5. Jigs – Jigs are another great follow up presentation and can be extremely versatile. They are flashy and have a lot of action, but on the flip side can be much more finesse than a big flashy blade. There are also a multitude of colour combinations you can put together. While bright colours are go-to’s like pinks, whites, and oranges, I like to have a dark jig to contrast everything else I have on my leaderboard. This means blacks, blues, and purples. It is easy to get carried away and pre-tie a whole bunch of jigs with different colours but to keep things clean and streamlined I leave the bright colours to the worms/blades and the darker presentations for the jigs.

That is my general take on a leaderboard for steelheading. There are lots of other things you can do and definitely lots of modifications to these tried but true presentations. With some tweaking and trial and error, you can build your own unique leaderboard that will crush fish no matter what the conditions are. Come down to the shop and we can get you started on building your own!

Alex Au-Yeung

Squamish River Fishing Report

I hit the river last weekend and there is no way to sugar coat it. She was freak’n cold and a challenge. Temperatures in the morning on the upper river were negative 7 on my car thermometer and she stayed at that temp most of the day. The lower river was much warmer but needless to say this made for tough fishing. We had iced guides and the dreaded slush-bergs (clumps of slush that form on the rivers surface).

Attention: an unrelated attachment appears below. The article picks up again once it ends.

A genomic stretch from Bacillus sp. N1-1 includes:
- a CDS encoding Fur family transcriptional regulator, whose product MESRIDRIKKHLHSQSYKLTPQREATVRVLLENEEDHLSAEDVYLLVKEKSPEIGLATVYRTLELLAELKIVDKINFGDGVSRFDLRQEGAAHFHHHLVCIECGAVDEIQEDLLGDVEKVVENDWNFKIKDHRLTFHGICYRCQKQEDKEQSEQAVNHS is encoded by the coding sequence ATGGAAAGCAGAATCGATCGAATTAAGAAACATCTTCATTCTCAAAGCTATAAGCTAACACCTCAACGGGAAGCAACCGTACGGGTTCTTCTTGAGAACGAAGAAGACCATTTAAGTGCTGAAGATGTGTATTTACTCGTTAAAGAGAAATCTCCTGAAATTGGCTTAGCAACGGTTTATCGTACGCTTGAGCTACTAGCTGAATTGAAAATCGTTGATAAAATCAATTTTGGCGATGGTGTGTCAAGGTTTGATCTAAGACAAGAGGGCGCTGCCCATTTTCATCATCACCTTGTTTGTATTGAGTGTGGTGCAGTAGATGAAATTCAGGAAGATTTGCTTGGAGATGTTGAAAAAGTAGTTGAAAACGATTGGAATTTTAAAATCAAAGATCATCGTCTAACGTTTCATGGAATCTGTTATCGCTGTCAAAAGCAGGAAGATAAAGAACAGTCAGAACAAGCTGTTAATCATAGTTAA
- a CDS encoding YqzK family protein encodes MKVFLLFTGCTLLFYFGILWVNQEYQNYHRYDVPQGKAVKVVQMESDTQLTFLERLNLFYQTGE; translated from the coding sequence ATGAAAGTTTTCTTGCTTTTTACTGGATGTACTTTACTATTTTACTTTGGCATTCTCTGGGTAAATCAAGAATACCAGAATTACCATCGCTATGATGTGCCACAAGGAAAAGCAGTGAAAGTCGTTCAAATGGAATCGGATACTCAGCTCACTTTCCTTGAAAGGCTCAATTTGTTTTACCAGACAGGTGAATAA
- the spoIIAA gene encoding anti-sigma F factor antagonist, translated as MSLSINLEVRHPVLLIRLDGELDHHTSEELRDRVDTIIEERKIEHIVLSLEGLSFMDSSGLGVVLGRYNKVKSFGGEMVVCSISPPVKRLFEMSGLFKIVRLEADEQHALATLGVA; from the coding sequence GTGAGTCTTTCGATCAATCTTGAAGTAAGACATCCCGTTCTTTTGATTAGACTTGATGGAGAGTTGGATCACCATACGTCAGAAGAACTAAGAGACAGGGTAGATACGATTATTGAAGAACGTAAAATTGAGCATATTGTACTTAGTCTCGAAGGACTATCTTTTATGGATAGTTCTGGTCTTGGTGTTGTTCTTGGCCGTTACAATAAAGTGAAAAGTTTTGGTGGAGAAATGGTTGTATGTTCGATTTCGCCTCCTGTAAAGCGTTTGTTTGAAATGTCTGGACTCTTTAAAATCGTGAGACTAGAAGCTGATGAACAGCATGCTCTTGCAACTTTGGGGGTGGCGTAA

We did catch a couple fish and missed a handful of bites. This beautiful rainbow was a nice heart warmer and it was certainly needed to help with our frozen hands. My hats off to the guys I was with for toughing it out. 

Good job Wiley and all the guys I was out with for toughing out a cold day and still finding some fish.

In these kinds of conditions, I won’t lie, you cannot expect good fishing. The fish’s metabolism shuts down, bites you do get will be very subtle and hard to detect and with these kinds of temps a few fish is a good day.  

The good news is the weather has changed and we are getting weather that I consider perfect for egg fishing and streamer fishing on the Squamish. Temps will hit highs of 9 and with  rain in the forecast to colour things up I expect good report from this weekend.  If you are egging make sure you have a mix of colours. The rain may colour things up a little and, in these conditions, I like a colour that falls in the middle of the spectrum from super bright like the “cherry bomb” to the washed out white eggs we use when things get really clear.  

Matt Sharp


If someone asked me “What’s the one technique I should learn and be able to catch the most fish”, I would easily respond with beading eggs. It’s as simple as it comes, peg an appropriately coloured bead 2 inches up from a size #2-8 hook and fish it confidently and you’ll be amazed at the versatility of this simple set up. I have fished beads at every point of the year in our river systems and have reaped the results while hooking up on everything from small trout to steelhead to chinook. It’s also extremely versatile as it can be fished with both gear and fly setups. Beads are a great option in the upcoming months as the trout in our system have followed the spawning salmon and are getting plumped up on loose eggs that are dislodging from the spawning beds. The same egg setups, at least for gear fisherman, can also be used for the upcoming steelhead season. Saying all this, there are a few important aspects that I should point out when it comes to choosing an appropriate bead and gear.